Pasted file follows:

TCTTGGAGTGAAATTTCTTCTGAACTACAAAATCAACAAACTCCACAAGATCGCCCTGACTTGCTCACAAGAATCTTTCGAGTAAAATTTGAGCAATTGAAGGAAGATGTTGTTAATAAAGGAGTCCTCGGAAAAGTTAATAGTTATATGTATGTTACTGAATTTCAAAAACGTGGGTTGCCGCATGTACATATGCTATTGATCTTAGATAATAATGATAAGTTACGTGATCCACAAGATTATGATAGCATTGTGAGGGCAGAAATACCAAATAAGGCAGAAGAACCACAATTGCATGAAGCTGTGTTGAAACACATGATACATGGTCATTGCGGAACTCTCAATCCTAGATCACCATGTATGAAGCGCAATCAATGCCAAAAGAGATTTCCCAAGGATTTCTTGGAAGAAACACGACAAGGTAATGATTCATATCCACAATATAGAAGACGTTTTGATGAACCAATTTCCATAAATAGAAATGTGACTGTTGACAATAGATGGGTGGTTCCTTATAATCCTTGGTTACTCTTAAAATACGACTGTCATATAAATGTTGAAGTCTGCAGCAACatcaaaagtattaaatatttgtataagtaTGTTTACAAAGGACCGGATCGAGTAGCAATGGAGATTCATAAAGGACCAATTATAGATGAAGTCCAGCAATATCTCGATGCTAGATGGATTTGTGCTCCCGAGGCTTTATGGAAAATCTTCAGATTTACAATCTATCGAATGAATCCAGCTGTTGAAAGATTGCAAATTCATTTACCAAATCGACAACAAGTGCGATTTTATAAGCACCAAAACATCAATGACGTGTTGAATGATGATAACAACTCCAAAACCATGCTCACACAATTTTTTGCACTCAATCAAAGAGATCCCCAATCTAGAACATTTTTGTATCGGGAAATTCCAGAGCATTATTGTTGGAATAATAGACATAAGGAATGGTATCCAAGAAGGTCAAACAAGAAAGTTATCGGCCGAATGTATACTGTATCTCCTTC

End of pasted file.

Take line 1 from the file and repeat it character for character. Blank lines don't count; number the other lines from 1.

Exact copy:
TCTTGGAGTGAAATTTCTTCTGAACTACAAAATCAACAAACTCCACAAGATCGCCCTGACTTGCTCACAAGAATCTTTCGAGTAAAATTTGAGCAATTGAAGGAAGATGTTGTTAATAAAGGAGTCCTCGGAAAAGTTAATAGTTATATGTATGTTACTGAATTTCAAAAACGTGGGTTGCCGCATGTACATATGCTATTGATCTTAGATAATAATGATAAGTTACGTGATCCACAAGATTATGATAGCATTGTGAGGGCAGAAATACCAAATAAGGCAGAAGAACCACAATTGCATGAAGCTGTGTTGAAACACATGATACATGGTCATTGCGGAACTCTCAATCCTAGATCACCATGTATGAAGCGCAATCAATGCCAAAAGAGATTTCCCAAGGATTTCTTGGAAGAAACACGACAAGGTAATGATTCATATCCACAATATAGAAGACGTTTTGATGAACCAATTTCCATAAATAGAAATGTGACTGTTGACAATAGATGGGTGGTTCCTTATAATCCTTGGTTACTCTTAAAATACGACTGTCATATAAATGTTGAAGTCTGCAGCAACatcaaaagtattaaatatttgtataagtaTGTTTACAAAGGACCGGATCGAGTAGCAATGGAGATTCATAAAGGACCAATTATAGATGAAGTCCAGCAATATCTCGATGCTAGATGGATTTGTGCTCCCGAGGCTTTATGGAAAATCTTCAGATTTACAATCTATCGAATGAATCCAGCTGTTGAAAGATTGCAAATTCATTTACCAAATCGACAACAAGTGCGATTTTATAAGCACCAAAACATCAATGACGTGTTGAATGATGATAACAACTCCAAAACCATGCTCACACAATTTTTTGCACTCAATCAAAGAGATCCCCAATCTAGAACATTTTTGTATCGGGAAATTCCAGAGCATTATTGTTGGAATAATAGACATAAGGAATGGTATCCAAGAAGGTCAAACAAGAAAGTTATCGGCCGAATGTATACTGTATCTCCTTC